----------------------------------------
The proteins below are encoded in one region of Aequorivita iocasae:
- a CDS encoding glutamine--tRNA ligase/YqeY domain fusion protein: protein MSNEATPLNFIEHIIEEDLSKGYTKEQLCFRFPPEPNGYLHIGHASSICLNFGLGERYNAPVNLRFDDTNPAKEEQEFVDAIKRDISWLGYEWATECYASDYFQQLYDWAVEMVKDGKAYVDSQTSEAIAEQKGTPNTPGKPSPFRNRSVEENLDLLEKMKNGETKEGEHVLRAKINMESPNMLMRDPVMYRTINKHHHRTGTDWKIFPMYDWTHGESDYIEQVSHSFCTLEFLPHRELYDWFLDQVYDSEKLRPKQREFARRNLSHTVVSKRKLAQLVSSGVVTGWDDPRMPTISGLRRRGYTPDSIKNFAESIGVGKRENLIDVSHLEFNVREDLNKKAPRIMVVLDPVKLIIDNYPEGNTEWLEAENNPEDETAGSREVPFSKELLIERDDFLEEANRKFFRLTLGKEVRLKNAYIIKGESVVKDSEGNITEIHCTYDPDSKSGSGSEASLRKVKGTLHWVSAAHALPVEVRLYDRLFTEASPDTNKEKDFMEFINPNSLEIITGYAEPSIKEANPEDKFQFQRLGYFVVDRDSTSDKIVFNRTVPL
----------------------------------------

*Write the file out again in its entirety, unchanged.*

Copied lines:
The proteins below are encoded in one region of Aequorivita iocasae:
- a CDS encoding glutamine--tRNA ligase/YqeY domain fusion protein: protein MSNEATPLNFIEHIIEEDLSKGYTKEQLCFRFPPEPNGYLHIGHASSICLNFGLGERYNAPVNLRFDDTNPAKEEQEFVDAIKRDISWLGYEWATECYASDYFQQLYDWAVEMVKDGKAYVDSQTSEAIAEQKGTPNTPGKPSPFRNRSVEENLDLLEKMKNGETKEGEHVLRAKINMESPNMLMRDPVMYRTINKHHHRTGTDWKIFPMYDWTHGESDYIEQVSHSFCTLEFLPHRELYDWFLDQVYDSEKLRPKQREFARRNLSHTVVSKRKLAQLVSSGVVTGWDDPRMPTISGLRRRGYTPDSIKNFAESIGVGKRENLIDVSHLEFNVREDLNKKAPRIMVVLDPVKLIIDNYPEGNTEWLEAENNPEDETAGSREVPFSKELLIERDDFLEEANRKFFRLTLGKEVRLKNAYIIKGESVVKDSEGNITEIHCTYDPDSKSGSGSEASLRKVKGTLHWVSAAHALPVEVRLYDRLFTEASPDTNKEKDFMEFINPNSLEIITGYAEPSIKEANPEDKFQFQRLGYFVVDRDSTSDKIVFNRTVPL